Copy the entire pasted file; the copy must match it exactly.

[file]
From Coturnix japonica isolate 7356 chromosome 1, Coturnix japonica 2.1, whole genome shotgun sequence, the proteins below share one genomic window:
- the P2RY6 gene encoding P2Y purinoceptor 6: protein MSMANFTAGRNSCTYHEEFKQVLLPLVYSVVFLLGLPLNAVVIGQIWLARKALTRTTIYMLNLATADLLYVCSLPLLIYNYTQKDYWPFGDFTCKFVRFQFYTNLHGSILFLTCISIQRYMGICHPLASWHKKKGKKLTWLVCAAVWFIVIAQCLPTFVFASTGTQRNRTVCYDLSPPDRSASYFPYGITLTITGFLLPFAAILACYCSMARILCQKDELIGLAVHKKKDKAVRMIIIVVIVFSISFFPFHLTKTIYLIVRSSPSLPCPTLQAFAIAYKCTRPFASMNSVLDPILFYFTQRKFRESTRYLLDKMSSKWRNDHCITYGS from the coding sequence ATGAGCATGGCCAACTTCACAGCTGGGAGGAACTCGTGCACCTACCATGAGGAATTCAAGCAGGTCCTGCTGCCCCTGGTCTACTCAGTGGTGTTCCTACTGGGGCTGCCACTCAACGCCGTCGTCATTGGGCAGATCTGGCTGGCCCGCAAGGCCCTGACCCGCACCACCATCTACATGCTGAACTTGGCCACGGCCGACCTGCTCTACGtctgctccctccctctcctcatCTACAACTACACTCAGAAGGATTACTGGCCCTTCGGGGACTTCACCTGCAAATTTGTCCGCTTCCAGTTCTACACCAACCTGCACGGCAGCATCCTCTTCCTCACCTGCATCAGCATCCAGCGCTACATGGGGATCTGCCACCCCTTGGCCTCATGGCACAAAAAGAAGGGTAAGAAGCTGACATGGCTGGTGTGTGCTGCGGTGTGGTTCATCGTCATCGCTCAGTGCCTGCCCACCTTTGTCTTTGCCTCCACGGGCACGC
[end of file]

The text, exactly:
From Coturnix japonica isolate 7356 chromosome 1, Coturnix japonica 2.1, whole genome shotgun sequence, the proteins below share one genomic window:
- the P2RY6 gene encoding P2Y purinoceptor 6: protein MSMANFTAGRNSCTYHEEFKQVLLPLVYSVVFLLGLPLNAVVIGQIWLARKALTRTTIYMLNLATADLLYVCSLPLLIYNYTQKDYWPFGDFTCKFVRFQFYTNLHGSILFLTCISIQRYMGICHPLASWHKKKGKKLTWLVCAAVWFIVIAQCLPTFVFASTGTQRNRTVCYDLSPPDRSASYFPYGITLTITGFLLPFAAILACYCSMARILCQKDELIGLAVHKKKDKAVRMIIIVVIVFSISFFPFHLTKTIYLIVRSSPSLPCPTLQAFAIAYKCTRPFASMNSVLDPILFYFTQRKFRESTRYLLDKMSSKWRNDHCITYGS from the coding sequence ATGAGCATGGCCAACTTCACAGCTGGGAGGAACTCGTGCACCTACCATGAGGAATTCAAGCAGGTCCTGCTGCCCCTGGTCTACTCAGTGGTGTTCCTACTGGGGCTGCCACTCAACGCCGTCGTCATTGGGCAGATCTGGCTGGCCCGCAAGGCCCTGACCCGCACCACCATCTACATGCTGAACTTGGCCACGGCCGACCTGCTCTACGtctgctccctccctctcctcatCTACAACTACACTCAGAAGGATTACTGGCCCTTCGGGGACTTCACCTGCAAATTTGTCCGCTTCCAGTTCTACACCAACCTGCACGGCAGCATCCTCTTCCTCACCTGCATCAGCATCCAGCGCTACATGGGGATCTGCCACCCCTTGGCCTCATGGCACAAAAAGAAGGGTAAGAAGCTGACATGGCTGGTGTGTGCTGCGGTGTGGTTCATCGTCATCGCTCAGTGCCTGCCCACCTTTGTCTTTGCCTCCACGGGCACGC